Sadly, the rest of the supporting cast struggled to supply the energy that was missing from the opera’s central romance. The pot-bellied lech Guillot needs to be the engine of the work’s comic relief, yet Carlo Bosi had neither the timing nor the sly ease with the language to give much life to the humor. 

Kwangchul Youn brought his distinctive cavernous bass to the Comte Des Grieux, yet lacked the presence to make him an imposing figure. Brett Polegato made a fine debut as De Brétigny, with a clear baritone, and Jacqueline Echols, Laura Krumm, and Maya Lahyani sparkled as the comic trio of Poussette, Javotte, and Rosette.

Sleepy acting and canned gestures onstage certainly accounted for much of Tuesday’s lethargy, but Maurizio Benini’s conducting was at least as much to blame. A house regular for bel canto revivals, he showed little feel for the more shapely contours of Massenet’s style. Ensemble scenes felt ragged and the pacing dragged throughout the night; more to the point, his rendition of the score was colorless, offering the singers little more than cues.

Manon runs through October 26 at the Metropolitan Opera. metopera.org


3 Responses to “Oropesa shines brightly in Met’s lethargic “Manon””

  1. Posted Sep 25, 2019 at 2:31 pm by Alex

    I disagree with the critique of Maestro Benini. He conducted the orchestra very well, and, together with Lisette Oropesa and Artur Rucinski, deserve most of the praise. I also admired Carlo Bossi’s French, and thought he sang his role quite well, his character is not about comic relief, as Act 4 clearly shows.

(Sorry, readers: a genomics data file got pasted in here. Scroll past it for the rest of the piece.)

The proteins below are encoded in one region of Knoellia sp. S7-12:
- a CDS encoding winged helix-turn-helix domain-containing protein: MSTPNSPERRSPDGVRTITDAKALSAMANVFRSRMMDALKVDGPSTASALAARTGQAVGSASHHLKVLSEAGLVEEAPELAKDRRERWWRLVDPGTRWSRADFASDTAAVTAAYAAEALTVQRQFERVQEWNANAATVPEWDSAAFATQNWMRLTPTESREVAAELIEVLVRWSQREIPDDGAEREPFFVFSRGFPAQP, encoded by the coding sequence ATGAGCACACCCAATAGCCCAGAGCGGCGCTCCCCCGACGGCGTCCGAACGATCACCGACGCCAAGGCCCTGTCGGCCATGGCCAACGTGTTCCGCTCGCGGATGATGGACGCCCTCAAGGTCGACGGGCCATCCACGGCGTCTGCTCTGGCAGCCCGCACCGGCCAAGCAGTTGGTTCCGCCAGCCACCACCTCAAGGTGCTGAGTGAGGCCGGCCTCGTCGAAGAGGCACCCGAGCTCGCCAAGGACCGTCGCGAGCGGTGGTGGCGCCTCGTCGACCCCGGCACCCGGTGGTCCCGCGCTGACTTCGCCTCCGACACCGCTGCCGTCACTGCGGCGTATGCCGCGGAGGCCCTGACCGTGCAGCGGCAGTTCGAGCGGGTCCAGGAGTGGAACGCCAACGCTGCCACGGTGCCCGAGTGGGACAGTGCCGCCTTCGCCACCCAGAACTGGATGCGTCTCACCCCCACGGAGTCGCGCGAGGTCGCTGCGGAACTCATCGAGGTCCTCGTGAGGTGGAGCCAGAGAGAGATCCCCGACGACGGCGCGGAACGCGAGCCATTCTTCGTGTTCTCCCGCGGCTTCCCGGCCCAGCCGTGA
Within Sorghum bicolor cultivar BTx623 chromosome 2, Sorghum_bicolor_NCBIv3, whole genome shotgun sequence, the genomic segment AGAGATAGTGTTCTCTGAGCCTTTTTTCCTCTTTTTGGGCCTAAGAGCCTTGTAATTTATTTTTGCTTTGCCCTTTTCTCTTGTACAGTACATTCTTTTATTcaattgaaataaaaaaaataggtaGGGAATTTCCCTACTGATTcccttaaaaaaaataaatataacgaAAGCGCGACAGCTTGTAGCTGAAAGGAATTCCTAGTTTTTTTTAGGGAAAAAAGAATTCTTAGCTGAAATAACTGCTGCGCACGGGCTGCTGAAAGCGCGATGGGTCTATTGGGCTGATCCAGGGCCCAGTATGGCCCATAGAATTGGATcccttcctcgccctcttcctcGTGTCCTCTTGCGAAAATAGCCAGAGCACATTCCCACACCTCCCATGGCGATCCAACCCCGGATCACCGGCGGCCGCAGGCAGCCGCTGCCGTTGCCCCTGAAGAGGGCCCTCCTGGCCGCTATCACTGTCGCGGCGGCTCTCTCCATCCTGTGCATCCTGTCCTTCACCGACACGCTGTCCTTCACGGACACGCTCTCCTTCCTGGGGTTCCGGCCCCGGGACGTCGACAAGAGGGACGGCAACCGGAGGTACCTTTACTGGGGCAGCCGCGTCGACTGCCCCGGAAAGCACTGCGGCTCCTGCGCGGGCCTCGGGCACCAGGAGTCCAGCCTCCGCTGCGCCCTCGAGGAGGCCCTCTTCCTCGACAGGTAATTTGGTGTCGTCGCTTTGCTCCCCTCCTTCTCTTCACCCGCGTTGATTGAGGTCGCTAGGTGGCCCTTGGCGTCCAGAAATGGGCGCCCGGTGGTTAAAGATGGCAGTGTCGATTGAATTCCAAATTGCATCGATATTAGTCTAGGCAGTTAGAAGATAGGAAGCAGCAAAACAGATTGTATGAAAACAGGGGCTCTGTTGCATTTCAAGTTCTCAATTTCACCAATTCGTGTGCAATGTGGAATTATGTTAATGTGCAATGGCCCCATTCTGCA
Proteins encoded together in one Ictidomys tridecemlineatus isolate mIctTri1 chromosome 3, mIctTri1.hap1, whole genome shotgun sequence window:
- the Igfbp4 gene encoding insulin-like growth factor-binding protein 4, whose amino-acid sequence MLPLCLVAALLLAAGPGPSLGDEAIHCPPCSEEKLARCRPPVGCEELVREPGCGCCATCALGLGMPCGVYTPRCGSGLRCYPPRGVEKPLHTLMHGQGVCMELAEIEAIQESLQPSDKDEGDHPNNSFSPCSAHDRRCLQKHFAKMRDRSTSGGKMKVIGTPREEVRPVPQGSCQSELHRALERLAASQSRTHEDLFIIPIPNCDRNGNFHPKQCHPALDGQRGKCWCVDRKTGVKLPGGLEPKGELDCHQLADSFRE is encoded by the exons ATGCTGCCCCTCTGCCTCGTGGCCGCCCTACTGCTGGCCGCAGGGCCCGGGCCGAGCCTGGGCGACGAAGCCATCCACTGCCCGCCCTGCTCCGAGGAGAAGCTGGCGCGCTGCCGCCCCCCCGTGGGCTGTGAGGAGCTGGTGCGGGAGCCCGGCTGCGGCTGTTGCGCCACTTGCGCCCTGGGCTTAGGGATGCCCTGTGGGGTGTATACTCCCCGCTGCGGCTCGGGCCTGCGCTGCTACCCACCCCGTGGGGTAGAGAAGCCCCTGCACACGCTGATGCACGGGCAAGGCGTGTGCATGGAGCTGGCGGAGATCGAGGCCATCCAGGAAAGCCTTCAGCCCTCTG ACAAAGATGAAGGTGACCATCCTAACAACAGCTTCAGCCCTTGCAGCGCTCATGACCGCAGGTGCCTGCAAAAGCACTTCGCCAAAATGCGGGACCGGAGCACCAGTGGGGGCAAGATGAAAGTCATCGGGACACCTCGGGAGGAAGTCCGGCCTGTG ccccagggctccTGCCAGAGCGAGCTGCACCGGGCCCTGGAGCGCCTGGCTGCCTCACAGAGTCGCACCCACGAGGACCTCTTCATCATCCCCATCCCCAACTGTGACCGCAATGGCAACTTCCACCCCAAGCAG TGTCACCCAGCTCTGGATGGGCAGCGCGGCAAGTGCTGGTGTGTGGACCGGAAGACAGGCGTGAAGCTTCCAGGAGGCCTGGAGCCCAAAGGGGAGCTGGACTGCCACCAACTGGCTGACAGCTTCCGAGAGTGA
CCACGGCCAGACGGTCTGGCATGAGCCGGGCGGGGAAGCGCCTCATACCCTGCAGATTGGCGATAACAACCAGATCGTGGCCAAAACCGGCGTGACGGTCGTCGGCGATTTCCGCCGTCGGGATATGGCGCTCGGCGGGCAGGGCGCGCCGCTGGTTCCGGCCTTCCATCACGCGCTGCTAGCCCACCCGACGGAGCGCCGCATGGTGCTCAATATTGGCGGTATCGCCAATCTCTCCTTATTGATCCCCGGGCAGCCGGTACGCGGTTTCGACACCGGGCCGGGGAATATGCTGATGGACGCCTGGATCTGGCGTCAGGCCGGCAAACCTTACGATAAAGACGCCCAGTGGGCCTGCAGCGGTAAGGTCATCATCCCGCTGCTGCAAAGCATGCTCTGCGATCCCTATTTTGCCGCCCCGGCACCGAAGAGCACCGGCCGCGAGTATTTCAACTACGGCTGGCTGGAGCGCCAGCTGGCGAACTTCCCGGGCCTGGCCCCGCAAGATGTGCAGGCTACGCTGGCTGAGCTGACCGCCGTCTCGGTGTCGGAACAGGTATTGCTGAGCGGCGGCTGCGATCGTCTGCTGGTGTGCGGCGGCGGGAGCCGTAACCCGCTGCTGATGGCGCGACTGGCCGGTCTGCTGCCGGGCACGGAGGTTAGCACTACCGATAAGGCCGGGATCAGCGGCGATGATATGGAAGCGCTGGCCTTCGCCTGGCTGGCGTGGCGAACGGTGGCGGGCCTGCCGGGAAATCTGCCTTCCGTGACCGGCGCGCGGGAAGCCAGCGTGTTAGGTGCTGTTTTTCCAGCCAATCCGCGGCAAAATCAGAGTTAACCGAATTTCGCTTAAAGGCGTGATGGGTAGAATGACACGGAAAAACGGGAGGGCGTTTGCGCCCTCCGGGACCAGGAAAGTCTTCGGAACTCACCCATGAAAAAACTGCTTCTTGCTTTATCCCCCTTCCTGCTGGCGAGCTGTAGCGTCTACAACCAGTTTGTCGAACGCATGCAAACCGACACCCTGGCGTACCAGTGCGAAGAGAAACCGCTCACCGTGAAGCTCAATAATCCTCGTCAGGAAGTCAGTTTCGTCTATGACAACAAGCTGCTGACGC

By far the weakest link, and really a very poor casting choice that truly breaks this run of Manon is Michael Fabiano. As noted in the above review, his acting skills were atrocious. His vocal color, capacity and range is not well suited to the role either. Not for a second there was any indication that he emotionally believed even a drop of what he was trying to sing. Then there is his behaviour on stage that went beyond acting: abruptly and awkwardly grabbing Ms. Oropesa, not looking at her, pushing *hard* Mr. Rucinski on stage in Act V… etc…

    The last comment is for a rather anemic chorus, which did not show enough energy vocally or in motion, especially in acts 1 and 2. No doubt Placido Domingo’s resignation from the opera company weighed in on the performers last night, and also contributed to the somber mood.

  2. Posted Sep 25, 2019 at 8:28 pm by Deborah Todd

    Oh Dear. I hope they will take your comments and restructure the performance before I attend on Oct 26.

  3. Posted Sep 26, 2019 at 9:07 am by Mortimer

    I did not feel lethargic at all and thoroughly enjoyed the performance. I do agree that it was not very French, but so what, as long as it was well done? IMHO, it was (or will be known as) one of the season’s highlights.